“The pirarucu is 100% organic; it feeds on wild fruit,” says Raimon Rodrigues, the 28-year-old president of the neighborhood association of the Mamirauá reserve. “The margin of error on the count is between 2% and 5% and we can fish 30% of the adults to maintain the stock.” Rodrigues’ father was a fisherman; Raimon studied at university but returned to the village. Now he defends the interests of his people, including 1,100 pirarucu fishermen who are permitted to fish all year round to feed their families but only have a three-month window to fish for profit. Together, they are planning to buy a boat with a deck freezer.
Açaí, cassava and pirarucu are sources of legitimate income in a remote region where the machinery of state is scarce and illegal businesses are lucrative. A family can earn around 2,000 reales (€320, $390) from an açaí plantation, almost 3,000 reales from cassava flour and 3,700 reales by fishing for pirarucu. But the routes from this corner of the Amazon to the client are torturous and plagued by voracious intermediaries. “We want you to make yourselves rich here, we want you to prosper; it’s like you’re sitting on a huge gold mine,” Virgilio Viana, the 60-year-old head of the FAS told a few dozen Punã residents who are the first-ever students in a course on sustainable management run by the organization in conjunction with the Amazonas state government. Although everybody in Punã has been vaccinated, face masks remain mandatory amid the coronavirus pandemic in Brazil.
The idea is to develop projects that will allow villagers to prosper on the lands of their forefathers while also stopping the exodus to the city. In Punã, the children say that the big plan for the weekend is going swimming in the river. Among the students enrolled in the course are several youngsters who have just left school, but also courageous adults like 34-year-old Luciane do Nascimento, who has eight children and two grandchildren and is excited about taking up her studies again. “Growing crops without cutting down the forest is harder work, but it can be done,” she says. Illegal logging and environmental crimes are deep-rooted, but these activities have increased hugely since Jair Bolsonaro came to power. For the Brazilian president, the environment is an obstacle that stands in the way of squeezing profits out the vast natural resources available and ending poverty in the Amazon region.
Francisca Miguel is a friendly, charismatic 63-year-old whose glasses refuse to sit symmetrically on her nose. She grew up a time when the boats that traversed the river toward the village were powered by steam. She remembers the first time she heard someone talk about sustainability. It was at the same time some years ago when the first small payment arrived in the village in exchange for not cutting down trees. “Ever since then I have not done it,” she says solemnly. Those payments went some way to paying the bills, but its greatest effect was raising awareness among the locals. Little by little, the idea took root that “the forest is more valuable standing up than destroyed,” a slogan that Viana used to repeat before the FAS was founded, when he was serving as secretary for the environment and sustainable development in the state government. It is a phrase that environmentalists, international organizations and even some soy producers have adopted.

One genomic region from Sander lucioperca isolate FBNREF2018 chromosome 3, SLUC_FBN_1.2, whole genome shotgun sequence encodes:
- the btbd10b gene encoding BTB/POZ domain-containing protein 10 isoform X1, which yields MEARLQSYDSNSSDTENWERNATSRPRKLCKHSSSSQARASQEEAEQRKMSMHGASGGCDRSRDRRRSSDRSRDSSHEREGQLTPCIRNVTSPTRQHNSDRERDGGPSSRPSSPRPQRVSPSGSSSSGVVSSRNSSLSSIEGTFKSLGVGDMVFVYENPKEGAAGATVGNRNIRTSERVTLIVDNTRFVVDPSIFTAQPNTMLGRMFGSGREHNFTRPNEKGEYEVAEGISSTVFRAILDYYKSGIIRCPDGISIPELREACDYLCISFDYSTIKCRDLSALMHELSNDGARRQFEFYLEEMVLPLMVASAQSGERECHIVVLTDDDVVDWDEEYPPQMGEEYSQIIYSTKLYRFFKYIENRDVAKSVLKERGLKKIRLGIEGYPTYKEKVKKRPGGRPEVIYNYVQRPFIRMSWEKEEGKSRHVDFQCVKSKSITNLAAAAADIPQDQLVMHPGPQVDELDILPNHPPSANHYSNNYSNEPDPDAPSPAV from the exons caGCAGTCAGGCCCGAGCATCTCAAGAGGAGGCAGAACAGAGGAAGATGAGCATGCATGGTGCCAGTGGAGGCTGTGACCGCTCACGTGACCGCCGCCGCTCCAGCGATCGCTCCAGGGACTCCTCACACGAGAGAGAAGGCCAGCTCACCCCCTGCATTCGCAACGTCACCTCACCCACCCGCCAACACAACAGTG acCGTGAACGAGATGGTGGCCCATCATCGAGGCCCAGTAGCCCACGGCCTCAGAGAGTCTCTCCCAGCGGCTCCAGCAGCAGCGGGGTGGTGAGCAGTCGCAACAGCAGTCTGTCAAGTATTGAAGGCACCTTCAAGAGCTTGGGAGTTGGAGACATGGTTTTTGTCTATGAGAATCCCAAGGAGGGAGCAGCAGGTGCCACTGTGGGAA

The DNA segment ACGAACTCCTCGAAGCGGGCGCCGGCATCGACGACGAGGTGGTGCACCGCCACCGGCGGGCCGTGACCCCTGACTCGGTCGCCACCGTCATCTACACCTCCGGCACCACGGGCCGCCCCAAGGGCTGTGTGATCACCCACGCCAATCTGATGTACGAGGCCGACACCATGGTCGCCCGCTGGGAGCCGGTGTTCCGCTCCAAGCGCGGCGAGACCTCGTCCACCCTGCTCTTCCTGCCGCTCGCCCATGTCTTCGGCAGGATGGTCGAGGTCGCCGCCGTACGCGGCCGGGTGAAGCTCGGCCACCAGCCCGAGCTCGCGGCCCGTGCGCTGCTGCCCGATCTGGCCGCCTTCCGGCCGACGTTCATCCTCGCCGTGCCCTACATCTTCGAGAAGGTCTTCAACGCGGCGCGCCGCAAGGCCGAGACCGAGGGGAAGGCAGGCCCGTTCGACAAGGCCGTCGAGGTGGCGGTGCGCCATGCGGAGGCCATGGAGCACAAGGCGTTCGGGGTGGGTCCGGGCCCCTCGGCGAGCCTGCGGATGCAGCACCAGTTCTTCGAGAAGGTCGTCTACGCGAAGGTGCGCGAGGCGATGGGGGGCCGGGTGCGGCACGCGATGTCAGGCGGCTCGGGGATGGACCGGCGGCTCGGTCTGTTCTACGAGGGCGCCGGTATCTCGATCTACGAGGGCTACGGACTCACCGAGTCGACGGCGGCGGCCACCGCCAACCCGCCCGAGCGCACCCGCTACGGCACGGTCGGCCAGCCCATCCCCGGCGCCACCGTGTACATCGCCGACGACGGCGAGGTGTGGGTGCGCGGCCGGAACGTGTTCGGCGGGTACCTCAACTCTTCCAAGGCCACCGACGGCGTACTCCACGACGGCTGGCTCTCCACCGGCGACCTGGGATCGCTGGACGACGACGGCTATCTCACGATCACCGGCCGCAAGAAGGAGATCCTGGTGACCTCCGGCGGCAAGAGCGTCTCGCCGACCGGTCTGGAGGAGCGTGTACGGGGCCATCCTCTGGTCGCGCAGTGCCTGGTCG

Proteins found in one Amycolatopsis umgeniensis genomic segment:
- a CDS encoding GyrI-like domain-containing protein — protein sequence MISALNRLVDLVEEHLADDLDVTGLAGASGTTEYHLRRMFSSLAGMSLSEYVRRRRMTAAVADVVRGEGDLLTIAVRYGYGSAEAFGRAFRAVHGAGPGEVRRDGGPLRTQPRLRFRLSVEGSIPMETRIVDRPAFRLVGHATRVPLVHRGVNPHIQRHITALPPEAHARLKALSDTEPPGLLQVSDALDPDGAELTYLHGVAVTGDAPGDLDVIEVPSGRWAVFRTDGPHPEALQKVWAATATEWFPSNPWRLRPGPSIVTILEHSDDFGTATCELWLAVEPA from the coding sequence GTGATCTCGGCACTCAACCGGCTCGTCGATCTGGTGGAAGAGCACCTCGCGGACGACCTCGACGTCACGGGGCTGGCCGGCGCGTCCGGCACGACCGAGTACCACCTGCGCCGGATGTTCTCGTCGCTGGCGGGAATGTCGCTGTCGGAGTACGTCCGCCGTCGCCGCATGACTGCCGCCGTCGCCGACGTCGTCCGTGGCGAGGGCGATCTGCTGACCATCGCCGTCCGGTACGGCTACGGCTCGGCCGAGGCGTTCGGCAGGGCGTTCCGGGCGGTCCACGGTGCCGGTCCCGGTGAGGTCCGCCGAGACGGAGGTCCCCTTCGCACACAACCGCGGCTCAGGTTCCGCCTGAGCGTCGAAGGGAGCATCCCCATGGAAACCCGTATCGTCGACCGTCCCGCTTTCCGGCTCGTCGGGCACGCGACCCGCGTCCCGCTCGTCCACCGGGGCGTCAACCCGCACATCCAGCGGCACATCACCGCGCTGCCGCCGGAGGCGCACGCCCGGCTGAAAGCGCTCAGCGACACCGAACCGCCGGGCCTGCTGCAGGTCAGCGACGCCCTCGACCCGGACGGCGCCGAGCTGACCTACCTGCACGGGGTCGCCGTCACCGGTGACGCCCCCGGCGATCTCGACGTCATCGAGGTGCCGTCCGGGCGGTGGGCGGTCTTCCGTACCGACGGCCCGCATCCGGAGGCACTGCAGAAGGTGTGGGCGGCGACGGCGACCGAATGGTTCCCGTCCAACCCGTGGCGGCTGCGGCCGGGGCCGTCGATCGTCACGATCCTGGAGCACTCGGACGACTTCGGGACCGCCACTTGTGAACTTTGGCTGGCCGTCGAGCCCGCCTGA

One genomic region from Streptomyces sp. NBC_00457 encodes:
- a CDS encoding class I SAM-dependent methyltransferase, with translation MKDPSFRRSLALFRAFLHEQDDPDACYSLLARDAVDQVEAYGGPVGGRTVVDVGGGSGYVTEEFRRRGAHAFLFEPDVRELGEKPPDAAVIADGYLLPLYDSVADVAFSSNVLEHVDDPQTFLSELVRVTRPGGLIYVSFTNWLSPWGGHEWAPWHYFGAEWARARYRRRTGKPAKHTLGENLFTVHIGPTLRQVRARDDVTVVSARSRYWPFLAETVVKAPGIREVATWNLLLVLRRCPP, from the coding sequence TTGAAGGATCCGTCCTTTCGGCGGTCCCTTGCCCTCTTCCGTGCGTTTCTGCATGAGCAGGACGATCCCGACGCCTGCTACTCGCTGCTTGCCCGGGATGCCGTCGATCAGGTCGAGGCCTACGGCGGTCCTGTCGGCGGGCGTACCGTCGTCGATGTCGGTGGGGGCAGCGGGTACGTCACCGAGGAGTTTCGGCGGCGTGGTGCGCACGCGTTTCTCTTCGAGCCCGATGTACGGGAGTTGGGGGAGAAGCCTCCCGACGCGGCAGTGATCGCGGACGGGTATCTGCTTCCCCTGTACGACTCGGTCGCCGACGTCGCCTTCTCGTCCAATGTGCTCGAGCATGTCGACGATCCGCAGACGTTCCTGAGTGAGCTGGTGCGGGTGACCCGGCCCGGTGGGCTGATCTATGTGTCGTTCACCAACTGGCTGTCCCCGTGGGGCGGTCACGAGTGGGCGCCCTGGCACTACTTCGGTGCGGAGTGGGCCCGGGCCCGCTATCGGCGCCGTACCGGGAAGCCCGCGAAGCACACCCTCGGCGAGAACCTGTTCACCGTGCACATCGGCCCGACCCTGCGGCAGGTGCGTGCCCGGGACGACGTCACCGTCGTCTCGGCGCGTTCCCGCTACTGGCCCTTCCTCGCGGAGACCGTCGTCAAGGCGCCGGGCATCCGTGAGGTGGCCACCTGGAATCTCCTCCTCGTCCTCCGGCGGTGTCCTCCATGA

When Francisca was a child, rubber was already history but the owner of the plantations still managed to enrich himself by keeping the villagers in a state of semi-slavery. She was raised as a servant to the household of a man named Gama, who held the monopoly over all goods that were bought and sold in Punã. Anybody who tried to trade behind his back was exiled from the village. After decades of back-breaking work picking cassava and using up her hands to make flour in order to raise her eight children, Francisca is still fighting against these middlemen who buy local produce on the cheap and then sell it on at inflated prices to their customers.
Francisca and her neighbors are engaged in a plethora of projects to make their sustainable businesses more profitable. Although her husband keeps asking her to retire, she has no intention of doing so. “If I don’t make cassava flour, I’ll go mad,” she says as she shakes a sieve. She has been putting all of her energy into adapting to the production regulations that are demanded by the coveted Protected Designation of Origin label, which will provide more added value to the products the people of Punã make and package with their own brand name.
Viana wants to offer new horizons to the Brazilians of the Amazon rainforest. “Too often the external viewpoint, from the south of Brazil and from abroad, is that deforestation is a matter for the police, but what I believe is that we need to look after the people that look after the rainforest. That is another slogan that I came up with. There is no point in investing in the bioeconomy if the locals have no drinking water or children are forced into prostitution.”
English version by Rob Train.